Election stress? Here are eight apps to support your mental health

By KATIE KINDELAN and ANGELINE JANE BERNABE, ABC News

(NEW YORK) — With hundreds of thousands of votes still being counted across the country to determine the results of the history-making 2020 U.S. presidential election, and cases of COVID-19 still rising around the world, it’s no wonder people everywhere are feeling stress more than ever.

In a survey conducted by the Harris Poll on Behalf of the American Psychological Association, 68% of U.S. adults said that the election is a significant source of stress in their lives.

And, when one adds the uncertainty caused by the coronavirus pandemic, the anxiety only gets worse for many.

“One thing that we as humans do not like is uncertainty and unpredictability,” said Dr. Mark Seery, a researcher on stress and coping at the University of Buffalo, during a 2018 interview with ABC News’ Good Morning America.

Dr. Tania Israel, a professor of counseling psychology at the University of California, Santa Barbara, agreed.

“Uncertainty is stressful,” Israel told ABC News. “The election, the global pandemic and social unrest are all adding to a sense of uncertainty in our lives.”

While many are experiencing intense emotions right now, stress is normal and there are steps and strategies we can take to cope.

Thanks to technology, there is help online and on our phones. Here are eight apps that can provide mental health and mindfulness support on the go:

1. Headspace

Headspace has hundreds of guided meditations, including ones you can do on the go. It offers tips on everything from managing stress to getting better sleep.

2. Insight Timer

This app offers nearly 10,000 free guided meditations to choose from. Users can modify the meditation to what they need at the moment, choosing calming tunes such as ambient sounds or the sounds of bells.

Insight Timer also has more than 3,000 discussion groups and local meet-ups run by users.

3. Happify

Happify is one case where playing games on a smartphone can serve a meaningful purpose. The app, free with in-app purchase options, has different tracks coached by trained professionals. It can help people who need parenting advice, suffer from anxiety or need to feel more confident in themselves. As a user, you choose tracks and then play calming games to help you reach your goal.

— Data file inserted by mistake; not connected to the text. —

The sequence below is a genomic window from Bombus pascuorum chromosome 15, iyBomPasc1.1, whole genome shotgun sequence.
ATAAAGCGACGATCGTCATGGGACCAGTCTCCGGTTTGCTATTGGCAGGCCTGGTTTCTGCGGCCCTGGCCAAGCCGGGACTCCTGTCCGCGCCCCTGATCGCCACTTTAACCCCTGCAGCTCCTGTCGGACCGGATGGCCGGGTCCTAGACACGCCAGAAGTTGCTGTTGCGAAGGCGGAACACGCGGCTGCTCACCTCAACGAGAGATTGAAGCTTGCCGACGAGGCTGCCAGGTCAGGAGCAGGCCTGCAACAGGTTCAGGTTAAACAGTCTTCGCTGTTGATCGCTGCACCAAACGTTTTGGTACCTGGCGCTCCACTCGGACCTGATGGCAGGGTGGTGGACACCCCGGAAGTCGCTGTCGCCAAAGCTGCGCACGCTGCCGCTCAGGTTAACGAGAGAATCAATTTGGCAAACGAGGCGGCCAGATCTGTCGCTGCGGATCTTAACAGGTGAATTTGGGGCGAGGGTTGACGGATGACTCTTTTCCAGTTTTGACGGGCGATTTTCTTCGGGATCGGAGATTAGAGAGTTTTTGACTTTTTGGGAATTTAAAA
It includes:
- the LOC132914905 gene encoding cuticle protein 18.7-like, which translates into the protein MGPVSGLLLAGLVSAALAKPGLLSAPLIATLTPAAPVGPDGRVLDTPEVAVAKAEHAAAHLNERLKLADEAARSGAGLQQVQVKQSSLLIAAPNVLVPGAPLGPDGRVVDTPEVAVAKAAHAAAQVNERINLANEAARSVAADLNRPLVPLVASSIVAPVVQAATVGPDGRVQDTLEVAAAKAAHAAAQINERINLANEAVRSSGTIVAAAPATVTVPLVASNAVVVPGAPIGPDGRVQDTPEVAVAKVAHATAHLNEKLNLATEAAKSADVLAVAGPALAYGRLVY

4. Talkspace

Talkspace allows users to connect virtually with a licensed therapist. For $49 per week, there’s private access to a therapist via text, audio or video chat, as often as daily or multiple times per day.

5. Stigma

Creating a word cloud may not be the first thing that comes to mind when one thinks of therapy, but it is a tool in this app. Stigma provides an easy way to journal and then visually display the prominent words in that writing as a way to track thoughts and feelings. The app can also track mood in a visual calendar and graph how each person’s mood adjusts over time.

6. Anxiety Reliever

The clouds featured on this app’s background give a clue to where it leads: a calmer and more peaceful state. The subscription-based app has audio sessions that focus on relaxation and overcoming anxiety and stress.

7. 10 Percent Happier

This app, created by ABC News’ Dan Harris, features guided meditations, videos, talks and sleep content. The app also now features a Coronavirus Sanity Guide that offers free resources including a daily “live sanity break” and weekly podcasts.

8. Calm

Like the Headspace app, Calm is an app for sleep, meditation and relaxation to help users get better sleep and lower stress through guided meditations, sleep stories, breathing programs, stretching exercises and relaxing music.

Bonus resource

Heal the Healers, a new initiative which launched on April 6 by the David Lynch Foundation, helps provide transcendental meditation to many battling COVID-19, including medical providers. Through transcendental meditation, users are able to reduce anxiety, boost resilience and heal trauma.

Still looking for more ways to cope? Here are some tips from experts:

1. Set limits on how much news you consume

According to Seery, research shows that if you say you won’t think about a topic like politics, all you will think about is politics.

The APA also pointed out that when uncertainty strikes, many people immediately think of worst-case scenarios.

So instead of dwelling on things you can’t control, take action by setting time limits on your phone for certain websites and apps.

“If following the news, watching the debates or scrolling through social media is causing you stress, limit your media consumption,” the APA noted. “Give yourself permission to take a break from the news.”

2. Get involved

Uncertainty can be paralyzing, so taking control of your own actions is an easy way to reduce stress, Seery said.

And, if you’re frustrated by politics, get involved in a campaign or volunteer. The APA also suggests finding an activity you enjoy and spending time doing it.

“Get involved in issues that are meaningful to you,” the APA said.

3. Stay active

Moving your body diminishes overall anxiety levels, said Dr. Gail Saltz, an associate professor of psychiatry at the New York-Presbyterian Hospital/Weill Cornell Medical Center.

Going for a walk, taking an exercise class or going for a jog a few times a week can help calm your body, said Saltz, who also recommended calmer activities like warm baths, breathing techniques and meditation.

4. Read good news

Offset the daily news you consume with inspiring stories of kindness, bravery and humanitarianism around the world.

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